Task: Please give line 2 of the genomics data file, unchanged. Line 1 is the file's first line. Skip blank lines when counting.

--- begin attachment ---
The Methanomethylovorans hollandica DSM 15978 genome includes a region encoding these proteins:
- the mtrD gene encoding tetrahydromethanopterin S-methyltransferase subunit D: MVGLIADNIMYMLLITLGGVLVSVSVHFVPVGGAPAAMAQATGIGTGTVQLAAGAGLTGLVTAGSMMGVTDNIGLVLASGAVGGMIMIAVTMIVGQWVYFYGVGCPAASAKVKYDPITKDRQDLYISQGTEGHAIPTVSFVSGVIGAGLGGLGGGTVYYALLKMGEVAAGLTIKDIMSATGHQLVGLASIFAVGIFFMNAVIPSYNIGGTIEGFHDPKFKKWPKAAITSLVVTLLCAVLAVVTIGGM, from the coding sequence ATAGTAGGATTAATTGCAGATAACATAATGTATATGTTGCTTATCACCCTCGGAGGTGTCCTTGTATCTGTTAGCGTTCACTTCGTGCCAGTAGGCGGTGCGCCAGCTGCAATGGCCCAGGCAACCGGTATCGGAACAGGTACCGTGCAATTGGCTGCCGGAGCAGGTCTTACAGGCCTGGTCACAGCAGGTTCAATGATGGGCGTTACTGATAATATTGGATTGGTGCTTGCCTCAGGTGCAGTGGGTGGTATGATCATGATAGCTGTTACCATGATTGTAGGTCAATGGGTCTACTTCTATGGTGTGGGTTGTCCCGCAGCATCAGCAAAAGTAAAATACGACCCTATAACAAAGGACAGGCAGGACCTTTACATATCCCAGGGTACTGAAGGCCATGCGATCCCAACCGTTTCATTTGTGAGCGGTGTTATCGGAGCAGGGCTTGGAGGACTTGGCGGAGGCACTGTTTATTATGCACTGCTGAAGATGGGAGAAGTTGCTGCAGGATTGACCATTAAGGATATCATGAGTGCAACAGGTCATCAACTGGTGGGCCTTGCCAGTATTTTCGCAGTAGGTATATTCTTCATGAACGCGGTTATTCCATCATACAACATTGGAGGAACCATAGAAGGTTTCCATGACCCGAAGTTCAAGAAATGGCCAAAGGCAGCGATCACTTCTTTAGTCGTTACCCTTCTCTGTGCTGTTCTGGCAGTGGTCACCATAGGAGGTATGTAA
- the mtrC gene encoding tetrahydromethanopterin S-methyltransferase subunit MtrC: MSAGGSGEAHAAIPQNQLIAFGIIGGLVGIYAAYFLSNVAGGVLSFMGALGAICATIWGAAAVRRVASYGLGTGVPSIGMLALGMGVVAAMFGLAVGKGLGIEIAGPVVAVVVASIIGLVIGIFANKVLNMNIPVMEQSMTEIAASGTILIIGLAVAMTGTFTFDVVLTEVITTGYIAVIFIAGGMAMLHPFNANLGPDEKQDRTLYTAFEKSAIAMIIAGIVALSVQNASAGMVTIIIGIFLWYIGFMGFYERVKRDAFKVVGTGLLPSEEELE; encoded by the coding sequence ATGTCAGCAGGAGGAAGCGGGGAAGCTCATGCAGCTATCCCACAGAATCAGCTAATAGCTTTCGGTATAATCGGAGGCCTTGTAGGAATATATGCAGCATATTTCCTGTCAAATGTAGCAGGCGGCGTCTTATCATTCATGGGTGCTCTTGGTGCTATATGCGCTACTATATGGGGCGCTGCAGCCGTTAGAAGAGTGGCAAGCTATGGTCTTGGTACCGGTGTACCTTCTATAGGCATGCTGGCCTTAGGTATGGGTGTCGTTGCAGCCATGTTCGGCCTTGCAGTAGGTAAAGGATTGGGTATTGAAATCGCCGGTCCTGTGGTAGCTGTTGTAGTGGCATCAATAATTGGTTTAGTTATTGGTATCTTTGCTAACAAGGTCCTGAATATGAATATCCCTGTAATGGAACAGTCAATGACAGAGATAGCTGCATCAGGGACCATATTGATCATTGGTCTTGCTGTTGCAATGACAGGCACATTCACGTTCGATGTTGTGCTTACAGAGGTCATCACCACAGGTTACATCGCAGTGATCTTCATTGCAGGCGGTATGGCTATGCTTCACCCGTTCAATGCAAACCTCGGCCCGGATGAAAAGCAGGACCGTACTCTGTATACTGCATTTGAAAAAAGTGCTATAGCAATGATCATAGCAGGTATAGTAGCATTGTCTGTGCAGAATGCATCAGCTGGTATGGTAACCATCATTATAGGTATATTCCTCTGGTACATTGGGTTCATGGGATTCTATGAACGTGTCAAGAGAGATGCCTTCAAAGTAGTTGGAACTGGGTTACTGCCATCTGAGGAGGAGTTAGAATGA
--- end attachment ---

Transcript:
- the mtrD gene encoding tetrahydromethanopterin S-methyltransferase subunit D: MVGLIADNIMYMLLITLGGVLVSVSVHFVPVGGAPAAMAQATGIGTGTVQLAAGAGLTGLVTAGSMMGVTDNIGLVLASGAVGGMIMIAVTMIVGQWVYFYGVGCPAASAKVKYDPITKDRQDLYISQGTEGHAIPTVSFVSGVIGAGLGGLGGGTVYYALLKMGEVAAGLTIKDIMSATGHQLVGLASIFAVGIFFMNAVIPSYNIGGTIEGFHDPKFKKWPKAAITSLVVTLLCAVLAVVTIGGM, from the coding sequence ATAGTAGGATTAATTGCAGATAACATAATGTATATGTTGCTTATCACCCTCGGAGGTGTCCTTGTATCTGTTAGCGTTCACTTCGTGCCAGTAGGCGGTGCGCCAGCTGCAATGGCCCAGGCAACCGGTATCGGAACAGGTACCGTGCAATTGGCTGCCGGAGCAGGTCTTACAGGCCTGGTCACAGCAGGTTCAATGATGGGCGTTACTGATAATATTGGATTGGTGCTTGCCTCAGGTGCAGTGGGTGGTATGATCATGATAGCTGTTACCATGATTGTAGGTCAATGGGTCTACTTCTATGGTGTGGGTTGTCCCGCAGCATCAGCAAAAGTAAAATACGACCCTATAACAAAGGACAGGCAGGACCTTTACATATCCCAGGGTACTGAAGGCCATGCGATCCCAACCGTTTCATTTGTGAGCGGTGTTATCGGAGCAGGGCTTGGAGGACTTGGCGGAGGCACTGTTTATTATGCACTGCTGAAGATGGGAGAAGTTGCTGCAGGATTGACCATTAAGGATATCATGAGTGCAACAGGTCATCAACTGGTGGGCCTTGCCAGTATTTTCGCAGTAGGTATATTCTTCATGAACGCGGTTATTCCATCATACAACATTGGAGGAACCATAGAAGGTTTCCATGACCCGAAGTTCAAGAAATGGCCAAAGGCAGCGATCACTTCTTTAGTCGTTACCCTTCTCTGTGCTGTTCTGGCAGTGGTCACCATAGGAGGTATGTAA